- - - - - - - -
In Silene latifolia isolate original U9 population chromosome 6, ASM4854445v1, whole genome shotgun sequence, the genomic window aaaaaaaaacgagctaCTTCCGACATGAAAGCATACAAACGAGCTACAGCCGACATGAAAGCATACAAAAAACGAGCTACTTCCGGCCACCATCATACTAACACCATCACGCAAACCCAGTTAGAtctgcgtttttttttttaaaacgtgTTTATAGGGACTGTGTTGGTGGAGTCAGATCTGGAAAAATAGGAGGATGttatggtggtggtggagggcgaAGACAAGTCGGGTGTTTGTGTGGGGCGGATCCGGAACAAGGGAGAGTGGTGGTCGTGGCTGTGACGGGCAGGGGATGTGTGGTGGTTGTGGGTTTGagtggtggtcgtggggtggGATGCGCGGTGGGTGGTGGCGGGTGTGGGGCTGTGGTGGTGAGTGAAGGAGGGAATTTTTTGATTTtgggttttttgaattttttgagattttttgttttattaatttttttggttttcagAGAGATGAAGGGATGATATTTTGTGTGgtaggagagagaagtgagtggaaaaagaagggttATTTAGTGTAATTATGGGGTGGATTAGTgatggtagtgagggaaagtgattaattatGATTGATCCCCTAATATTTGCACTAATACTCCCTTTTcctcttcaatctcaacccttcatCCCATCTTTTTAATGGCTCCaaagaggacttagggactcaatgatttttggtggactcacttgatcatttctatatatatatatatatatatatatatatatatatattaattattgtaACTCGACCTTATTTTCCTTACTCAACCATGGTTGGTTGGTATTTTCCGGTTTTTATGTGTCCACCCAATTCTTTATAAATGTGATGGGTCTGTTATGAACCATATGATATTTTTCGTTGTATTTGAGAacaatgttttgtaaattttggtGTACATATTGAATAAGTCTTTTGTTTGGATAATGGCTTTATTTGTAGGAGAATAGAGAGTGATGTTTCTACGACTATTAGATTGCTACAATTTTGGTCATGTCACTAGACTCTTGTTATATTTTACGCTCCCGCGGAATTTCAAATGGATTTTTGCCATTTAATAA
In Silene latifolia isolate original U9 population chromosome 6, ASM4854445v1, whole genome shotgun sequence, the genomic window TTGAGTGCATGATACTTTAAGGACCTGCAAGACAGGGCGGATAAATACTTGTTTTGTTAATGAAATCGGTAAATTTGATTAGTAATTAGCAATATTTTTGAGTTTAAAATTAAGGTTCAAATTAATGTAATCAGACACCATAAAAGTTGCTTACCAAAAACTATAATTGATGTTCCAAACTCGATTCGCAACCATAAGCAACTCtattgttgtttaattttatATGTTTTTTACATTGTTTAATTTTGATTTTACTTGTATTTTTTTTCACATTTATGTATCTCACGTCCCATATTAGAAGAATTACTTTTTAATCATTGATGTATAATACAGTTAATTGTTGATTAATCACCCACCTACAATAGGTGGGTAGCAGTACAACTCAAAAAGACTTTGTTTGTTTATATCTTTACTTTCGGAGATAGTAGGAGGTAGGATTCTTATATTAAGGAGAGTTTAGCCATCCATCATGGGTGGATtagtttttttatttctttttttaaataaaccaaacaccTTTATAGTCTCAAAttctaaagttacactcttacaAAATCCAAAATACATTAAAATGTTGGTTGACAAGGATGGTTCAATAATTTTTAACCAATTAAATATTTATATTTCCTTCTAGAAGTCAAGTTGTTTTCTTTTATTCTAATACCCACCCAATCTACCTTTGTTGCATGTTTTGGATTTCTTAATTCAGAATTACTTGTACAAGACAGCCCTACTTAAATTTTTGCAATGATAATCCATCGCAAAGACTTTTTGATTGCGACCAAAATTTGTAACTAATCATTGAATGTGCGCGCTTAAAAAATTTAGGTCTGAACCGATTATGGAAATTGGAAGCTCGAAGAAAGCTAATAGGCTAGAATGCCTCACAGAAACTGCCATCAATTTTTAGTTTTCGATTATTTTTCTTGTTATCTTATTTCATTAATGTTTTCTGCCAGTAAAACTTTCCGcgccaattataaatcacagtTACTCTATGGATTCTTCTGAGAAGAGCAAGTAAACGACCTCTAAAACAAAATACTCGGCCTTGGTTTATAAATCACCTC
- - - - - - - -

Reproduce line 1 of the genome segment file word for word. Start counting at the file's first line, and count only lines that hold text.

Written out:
In Silene latifolia isolate original U9 population chromosome 6, ASM4854445v1, whole genome shotgun sequence, the genomic window aaaaaaaaacgagctaCTTCCGACATGAAAGCATACAAACGAGCTACAGCCGACATGAAAGCATACAAAAAACGAGCTACTTCCGGCCACCATCATACTAACACCATCACGCAAACCCAGTTAGAtctgcgtttttttttttaaaacgtgTTTATAGGGACTGTGTTGGTGGAGTCAGATCTGGAAAAATAGGAGGATGttatggtggtggtggagggcgaAGACAAGTCGGGTGTTTGTGTGGGGCGGATCCGGAACAAGGGAGAGTGGTGGTCGTGGCTGTGACGGGCAGGGGATGTGTGGTGGTTGTGGGTTTGagtggtggtcgtggggtggGATGCGCGGTGGGTGGTGGCGGGTGTGGGGCTGTGGTGGTGAGTGAAGGAGGGAATTTTTTGATTTtgggttttttgaattttttgagattttttgttttattaatttttttggttttcagAGAGATGAAGGGATGATATTTTGTGTGgtaggagagagaagtgagtggaaaaagaagggttATTTAGTGTAATTATGGGGTGGATTAGTgatggtagtgagggaaagtgattaattatGATTGATCCCCTAATATTTGCACTAATACTCCCTTTTcctcttcaatctcaacccttcatCCCATCTTTTTAATGGCTCCaaagaggacttagggactcaatgatttttggtggactcacttgatcatttctatatatatatatatatatatatatatatatatatattaattattgtaACTCGACCTTATTTTCCTTACTCAACCATGGTTGGTTGGTATTTTCCGGTTTTTATGTGTCCACCCAATTCTTTATAAATGTGATGGGTCTGTTATGAACCATATGATATTTTTCGTTGTATTTGAGAacaatgttttgtaaattttggtGTACATATTGAATAAGTCTTTTGTTTGGATAATGGCTTTATTTGTAGGAGAATAGAGAGTGATGTTTCTACGACTATTAGATTGCTACAATTTTGGTCATGTCACTAGACTCTTGTTATATTTTACGCTCCCGCGGAATTTCAAATGGATTTTTGCCATTTAATAA